Review: The House of Brides by Jane Cockram

 

Title: The House of Brides

Author: Jane Cockram

Published: October 21st 2019, HQ Fiction

Status: Read October 2019, courtesy Harlequin/Netgalley

++++++

My Thoughts:

“Everyone seemed to be hiding something. There were things that seemed not quite right, parts of the story that didn’t quite ring true. Things only another storyteller would notice.”

After her social media career implodes in a rather spectacular manner, Miranda Courtenay is left reviled and broke. Though her wealthy father has arranged a fresh start for her, a letter from a young cousin she has never met sees Miranda flee Australia to her late mother’s ancestral home, Barnsley House, on England’s west coast.

As the setting of a best selling biography, ‘The House of Brides’ written by Miranda’s mother, Tessa Courtenay née Summers, Miranda has always wanted to visit Barnsley House to meet her estranged relatives, and learn more about the mother she never really knew, but she soon discovers the house is a maelstrom of secrets, resentments, tragedy, and scandal.

I’d describe The House of Brides as contemporary gothic, with what I thought were obvious echoes of genre classics such as Rebecca by Daphne Du Maurier, and Jane Eyre by Charlotte Bronte, with perhaps even a nod to the works of V.C Andrews.

Cockram certainly creates an eerie atmosphere in The House of Brides. Barnsley House is an isolated rambling stone mansion on a cliff’s edge, half shuttered due to the temporary closure of the hotel and restaurant operated by Max Summer, and his bride, Daphne, inhabited by a group of reticent residents. As documented in Tessa’s book, it has also been the site of both triumph and tragedy, especially for the women of the Summers family, and is rumoured to have the ghost of a ‘House’ bride lurking in the East wing.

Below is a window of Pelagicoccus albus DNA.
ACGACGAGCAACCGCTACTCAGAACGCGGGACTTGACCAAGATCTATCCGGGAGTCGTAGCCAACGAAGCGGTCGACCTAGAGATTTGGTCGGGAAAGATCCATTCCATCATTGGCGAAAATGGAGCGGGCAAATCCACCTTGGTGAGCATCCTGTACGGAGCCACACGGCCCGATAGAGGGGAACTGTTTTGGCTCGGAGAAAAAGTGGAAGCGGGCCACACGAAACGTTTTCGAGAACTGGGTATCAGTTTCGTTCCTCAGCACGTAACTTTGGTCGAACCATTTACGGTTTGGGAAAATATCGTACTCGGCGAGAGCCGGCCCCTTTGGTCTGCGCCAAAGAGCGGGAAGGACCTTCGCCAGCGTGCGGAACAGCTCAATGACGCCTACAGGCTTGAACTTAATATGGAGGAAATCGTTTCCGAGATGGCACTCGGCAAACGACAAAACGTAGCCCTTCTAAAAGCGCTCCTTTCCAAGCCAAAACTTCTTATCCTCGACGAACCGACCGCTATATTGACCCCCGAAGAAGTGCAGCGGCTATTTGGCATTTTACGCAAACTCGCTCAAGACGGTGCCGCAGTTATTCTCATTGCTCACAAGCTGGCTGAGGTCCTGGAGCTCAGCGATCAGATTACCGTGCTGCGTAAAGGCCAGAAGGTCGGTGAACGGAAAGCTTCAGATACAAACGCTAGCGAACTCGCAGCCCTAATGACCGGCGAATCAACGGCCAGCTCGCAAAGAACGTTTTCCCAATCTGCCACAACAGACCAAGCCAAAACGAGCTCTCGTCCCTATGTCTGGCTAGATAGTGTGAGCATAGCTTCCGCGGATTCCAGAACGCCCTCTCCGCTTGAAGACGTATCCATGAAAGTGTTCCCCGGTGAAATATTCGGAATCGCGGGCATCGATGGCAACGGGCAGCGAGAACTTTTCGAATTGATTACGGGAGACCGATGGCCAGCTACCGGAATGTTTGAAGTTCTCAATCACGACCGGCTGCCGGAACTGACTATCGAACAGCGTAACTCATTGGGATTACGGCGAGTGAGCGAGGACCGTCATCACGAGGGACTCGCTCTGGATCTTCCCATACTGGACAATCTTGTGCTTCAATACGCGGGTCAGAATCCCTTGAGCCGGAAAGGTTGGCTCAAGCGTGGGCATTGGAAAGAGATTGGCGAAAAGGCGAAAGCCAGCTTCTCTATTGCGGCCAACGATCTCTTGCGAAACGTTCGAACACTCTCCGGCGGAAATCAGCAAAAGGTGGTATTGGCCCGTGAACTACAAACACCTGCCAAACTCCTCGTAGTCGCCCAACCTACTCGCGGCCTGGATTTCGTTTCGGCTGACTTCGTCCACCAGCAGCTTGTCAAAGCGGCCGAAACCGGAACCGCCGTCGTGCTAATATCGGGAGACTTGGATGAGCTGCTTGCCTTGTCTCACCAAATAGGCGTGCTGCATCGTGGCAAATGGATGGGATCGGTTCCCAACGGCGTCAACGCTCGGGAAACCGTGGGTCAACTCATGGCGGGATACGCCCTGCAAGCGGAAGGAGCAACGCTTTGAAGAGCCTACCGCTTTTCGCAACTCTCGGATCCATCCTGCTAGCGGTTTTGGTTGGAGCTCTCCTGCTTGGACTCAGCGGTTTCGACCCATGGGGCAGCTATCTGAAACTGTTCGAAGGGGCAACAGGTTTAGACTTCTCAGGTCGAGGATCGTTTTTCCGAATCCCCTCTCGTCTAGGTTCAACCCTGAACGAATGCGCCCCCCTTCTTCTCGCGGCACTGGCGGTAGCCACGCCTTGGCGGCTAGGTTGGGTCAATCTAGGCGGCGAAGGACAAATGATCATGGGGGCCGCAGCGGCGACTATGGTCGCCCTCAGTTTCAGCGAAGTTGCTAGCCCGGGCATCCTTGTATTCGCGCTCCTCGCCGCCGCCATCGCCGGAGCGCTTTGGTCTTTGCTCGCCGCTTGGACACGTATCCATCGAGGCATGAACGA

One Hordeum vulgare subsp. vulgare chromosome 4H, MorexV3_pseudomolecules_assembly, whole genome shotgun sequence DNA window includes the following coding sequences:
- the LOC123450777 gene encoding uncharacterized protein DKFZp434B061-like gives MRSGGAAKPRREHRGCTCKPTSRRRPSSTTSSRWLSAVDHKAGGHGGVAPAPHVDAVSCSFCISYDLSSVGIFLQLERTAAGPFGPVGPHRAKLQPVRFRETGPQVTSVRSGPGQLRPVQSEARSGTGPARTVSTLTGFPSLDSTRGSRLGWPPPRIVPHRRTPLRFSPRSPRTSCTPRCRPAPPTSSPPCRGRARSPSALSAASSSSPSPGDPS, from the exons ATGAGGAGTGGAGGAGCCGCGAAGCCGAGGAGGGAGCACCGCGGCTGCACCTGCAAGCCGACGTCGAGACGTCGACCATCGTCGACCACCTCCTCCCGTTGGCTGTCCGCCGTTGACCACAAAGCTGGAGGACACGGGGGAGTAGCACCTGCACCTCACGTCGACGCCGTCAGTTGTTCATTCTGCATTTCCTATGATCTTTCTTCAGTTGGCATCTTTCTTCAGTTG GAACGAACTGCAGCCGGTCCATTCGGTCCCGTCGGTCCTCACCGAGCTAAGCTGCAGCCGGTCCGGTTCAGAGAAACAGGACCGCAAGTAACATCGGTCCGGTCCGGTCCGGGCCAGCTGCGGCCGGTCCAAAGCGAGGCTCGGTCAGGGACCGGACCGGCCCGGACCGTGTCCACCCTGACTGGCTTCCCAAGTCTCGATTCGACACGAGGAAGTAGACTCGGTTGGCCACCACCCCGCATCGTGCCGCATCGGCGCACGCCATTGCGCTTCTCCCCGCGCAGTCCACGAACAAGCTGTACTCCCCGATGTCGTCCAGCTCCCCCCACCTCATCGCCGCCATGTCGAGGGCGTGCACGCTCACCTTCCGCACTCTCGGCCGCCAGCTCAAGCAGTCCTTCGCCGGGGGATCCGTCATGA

Unfortunately I really didn’t care much for Miranda. I may have been more forgiving of her character if she was aged closer to 16, rather than 26, as it was I found her to be painfully immature, self centred, and occasionally wilfully obtuse. At times I didn’t understand her behaviour at all, and that made it difficult to connect with her. As for the rest of the characters, they are suitably enigmatic for a gothic novel, most of whom have an edge of menace, or madness, or both.

While overall I thought The House of Brides had a decent premise, I did find it was a little messy and disjointed in places. Some of that, I think, had to do with the poor formatting of the e-arc. With plenty of intrigue, and atmosphere I do think most of the elements were there for a great story, but it didn’t quite all come together for me.

++++++

Available from HarperCollins AU I HarperCollins US

Or from your preferred retailer via Booko I Book Depository

US Cover